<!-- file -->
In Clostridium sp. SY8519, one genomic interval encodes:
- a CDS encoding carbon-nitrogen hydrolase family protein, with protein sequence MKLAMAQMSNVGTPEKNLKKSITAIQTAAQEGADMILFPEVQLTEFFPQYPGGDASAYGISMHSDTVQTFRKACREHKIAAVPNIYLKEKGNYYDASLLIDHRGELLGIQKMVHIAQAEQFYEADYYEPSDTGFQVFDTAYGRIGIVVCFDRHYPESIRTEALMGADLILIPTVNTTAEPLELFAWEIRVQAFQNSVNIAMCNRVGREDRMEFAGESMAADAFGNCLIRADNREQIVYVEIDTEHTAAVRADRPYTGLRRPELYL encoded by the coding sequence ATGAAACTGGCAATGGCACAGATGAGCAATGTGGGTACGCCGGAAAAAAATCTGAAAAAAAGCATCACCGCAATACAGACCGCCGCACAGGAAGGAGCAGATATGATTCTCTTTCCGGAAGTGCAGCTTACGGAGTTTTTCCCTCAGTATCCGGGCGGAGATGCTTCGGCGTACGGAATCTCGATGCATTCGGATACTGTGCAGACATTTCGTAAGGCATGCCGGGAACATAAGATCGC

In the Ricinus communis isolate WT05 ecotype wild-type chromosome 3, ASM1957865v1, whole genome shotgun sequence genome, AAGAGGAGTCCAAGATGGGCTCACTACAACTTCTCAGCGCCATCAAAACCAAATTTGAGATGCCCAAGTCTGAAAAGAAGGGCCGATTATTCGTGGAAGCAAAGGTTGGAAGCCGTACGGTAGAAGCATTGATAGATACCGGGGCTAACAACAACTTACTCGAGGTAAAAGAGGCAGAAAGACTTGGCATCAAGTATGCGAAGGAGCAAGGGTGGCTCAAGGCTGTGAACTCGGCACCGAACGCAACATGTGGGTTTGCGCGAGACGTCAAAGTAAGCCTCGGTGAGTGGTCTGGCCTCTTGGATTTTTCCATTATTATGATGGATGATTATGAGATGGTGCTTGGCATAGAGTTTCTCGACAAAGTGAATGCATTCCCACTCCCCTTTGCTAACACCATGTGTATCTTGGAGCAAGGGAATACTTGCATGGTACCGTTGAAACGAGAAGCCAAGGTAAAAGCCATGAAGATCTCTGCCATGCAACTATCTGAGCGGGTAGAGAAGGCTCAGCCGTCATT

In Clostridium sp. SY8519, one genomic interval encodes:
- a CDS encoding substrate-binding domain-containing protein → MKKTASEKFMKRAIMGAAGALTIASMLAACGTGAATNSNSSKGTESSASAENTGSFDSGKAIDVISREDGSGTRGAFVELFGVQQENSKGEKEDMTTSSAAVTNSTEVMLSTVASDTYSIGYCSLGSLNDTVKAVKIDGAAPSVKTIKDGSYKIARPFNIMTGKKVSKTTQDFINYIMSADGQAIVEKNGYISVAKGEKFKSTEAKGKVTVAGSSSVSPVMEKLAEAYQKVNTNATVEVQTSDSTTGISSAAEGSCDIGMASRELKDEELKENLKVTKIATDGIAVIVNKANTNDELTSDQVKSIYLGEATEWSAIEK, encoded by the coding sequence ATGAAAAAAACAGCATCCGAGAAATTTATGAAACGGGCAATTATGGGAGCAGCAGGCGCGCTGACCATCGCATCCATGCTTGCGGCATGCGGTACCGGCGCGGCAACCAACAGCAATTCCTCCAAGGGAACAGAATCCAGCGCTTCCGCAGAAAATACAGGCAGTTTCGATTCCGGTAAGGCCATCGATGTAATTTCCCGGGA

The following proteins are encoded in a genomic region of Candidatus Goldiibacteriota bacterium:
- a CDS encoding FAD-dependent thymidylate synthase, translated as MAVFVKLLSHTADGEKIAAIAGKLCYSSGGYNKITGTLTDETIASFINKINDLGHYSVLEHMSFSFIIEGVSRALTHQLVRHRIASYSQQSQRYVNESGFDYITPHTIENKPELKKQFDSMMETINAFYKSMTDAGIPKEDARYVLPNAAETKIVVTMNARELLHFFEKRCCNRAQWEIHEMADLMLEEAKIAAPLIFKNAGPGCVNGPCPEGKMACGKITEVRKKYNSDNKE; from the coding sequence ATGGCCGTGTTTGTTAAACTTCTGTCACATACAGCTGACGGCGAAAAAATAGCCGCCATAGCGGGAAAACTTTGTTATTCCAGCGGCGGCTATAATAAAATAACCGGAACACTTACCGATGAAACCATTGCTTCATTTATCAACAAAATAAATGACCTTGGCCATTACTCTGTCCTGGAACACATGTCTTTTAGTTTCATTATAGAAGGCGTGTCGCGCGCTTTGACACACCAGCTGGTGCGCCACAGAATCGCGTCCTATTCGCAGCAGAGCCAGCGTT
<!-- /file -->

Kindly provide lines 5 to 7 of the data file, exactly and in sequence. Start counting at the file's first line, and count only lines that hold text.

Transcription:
- a CDS encoding substrate-binding domain-containing protein → MKKTASEKFMKRAIMGAAGALTIASMLAACGTGAATNSNSSKGTESSASAENTGSFDSGKAIDVISREDGSGTRGAFVELFGVQQENSKGEKEDMTTSSAAVTNSTEVMLSTVASDTYSIGYCSLGSLNDTVKAVKIDGAAPSVKTIKDGSYKIARPFNIMTGKKVSKTTQDFINYIMSADGQAIVEKNGYISVAKGEKFKSTEAKGKVTVAGSSSVSPVMEKLAEAYQKVNTNATVEVQTSDSTTGISSAAEGSCDIGMASRELKDEELKENLKVTKIATDGIAVIVNKANTNDELTSDQVKSIYLGEATEWSAIEK, encoded by the coding sequence ATGAAAAAAACAGCATCCGAGAAATTTATGAAACGGGCAATTATGGGAGCAGCAGGCGCGCTGACCATCGCATCCATGCTTGCGGCATGCGGTACCGGCGCGGCAACCAACAGCAATTCCTCCAAGGGAACAGAATCCAGCGCTTCCGCAGAAAATACAGGCAGTTTCGATTCCGGTAAGGCCATCGATGTAATTTCCCGGGA

The following proteins are encoded in a genomic region of Candidatus Goldiibacteriota bacterium:
- a CDS encoding FAD-dependent thymidylate synthase, translated as MAVFVKLLSHTADGEKIAAIAGKLCYSSGGYNKITGTLTDETIASFINKINDLGHYSVLEHMSFSFIIEGVSRALTHQLVRHRIASYSQQSQRYVNESGFDYITPHTIENKPELKKQFDSMMETINAFYKSMTDAGIPKEDARYVLPNAAETKIVVTMNARELLHFFEKRCCNRAQWEIHEMADLMLEEAKIAAPLIFKNAGPGCVNGPCPEGKMACGKITEVRKKYNSDNKE; from the coding sequence ATGGCCGTGTTTGTTAAACTTCTGTCACATACAGCTGACGGCGAAAAAATAGCCGCCATAGCGGGAAAACTTTGTTATTCCAGCGGCGGCTATAATAAAATAACCGGAACACTTACCGATGAAACCATTGCTTCATTTATCAACAAAATAAATGACCTTGGCCATTACTCTGTCCTGGAACACATGTCTTTTAGTTTCATTATAGAAGGCGTGTCGCGCGCTTTGACACACCAGCTGGTGCGCCACAGAATCGCGTCCTATTCGCAGCAGAGCCAGCGTT